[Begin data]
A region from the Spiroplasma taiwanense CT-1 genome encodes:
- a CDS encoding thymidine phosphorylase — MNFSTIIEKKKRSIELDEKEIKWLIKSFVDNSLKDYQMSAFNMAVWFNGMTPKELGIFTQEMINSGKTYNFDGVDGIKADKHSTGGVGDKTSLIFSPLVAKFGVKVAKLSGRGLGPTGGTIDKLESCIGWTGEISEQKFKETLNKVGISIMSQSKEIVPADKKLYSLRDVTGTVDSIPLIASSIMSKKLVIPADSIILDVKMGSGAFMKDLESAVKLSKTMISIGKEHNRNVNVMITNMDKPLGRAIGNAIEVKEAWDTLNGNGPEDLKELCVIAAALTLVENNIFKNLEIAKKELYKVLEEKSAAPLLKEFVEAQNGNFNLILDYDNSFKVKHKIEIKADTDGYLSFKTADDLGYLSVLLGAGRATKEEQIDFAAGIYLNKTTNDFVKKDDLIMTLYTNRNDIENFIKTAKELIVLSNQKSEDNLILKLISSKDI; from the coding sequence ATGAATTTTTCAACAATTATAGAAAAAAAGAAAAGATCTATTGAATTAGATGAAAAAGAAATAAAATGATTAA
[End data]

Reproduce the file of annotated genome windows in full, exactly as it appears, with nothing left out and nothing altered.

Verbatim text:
A region from the Spiroplasma taiwanense CT-1 genome encodes:
- a CDS encoding thymidine phosphorylase — MNFSTIIEKKKRSIELDEKEIKWLIKSFVDNSLKDYQMSAFNMAVWFNGMTPKELGIFTQEMINSGKTYNFDGVDGIKADKHSTGGVGDKTSLIFSPLVAKFGVKVAKLSGRGLGPTGGTIDKLESCIGWTGEISEQKFKETLNKVGISIMSQSKEIVPADKKLYSLRDVTGTVDSIPLIASSIMSKKLVIPADSIILDVKMGSGAFMKDLESAVKLSKTMISIGKEHNRNVNVMITNMDKPLGRAIGNAIEVKEAWDTLNGNGPEDLKELCVIAAALTLVENNIFKNLEIAKKELYKVLEEKSAAPLLKEFVEAQNGNFNLILDYDNSFKVKHKIEIKADTDGYLSFKTADDLGYLSVLLGAGRATKEEQIDFAAGIYLNKTTNDFVKKDDLIMTLYTNRNDIENFIKTAKELIVLSNQKSEDNLILKLISSKDI; from the coding sequence ATGAATTTTTCAACAATTATAGAAAAAAAGAAAAGATCTATTGAATTAGATGAAAAAGAAATAAAATGATTAA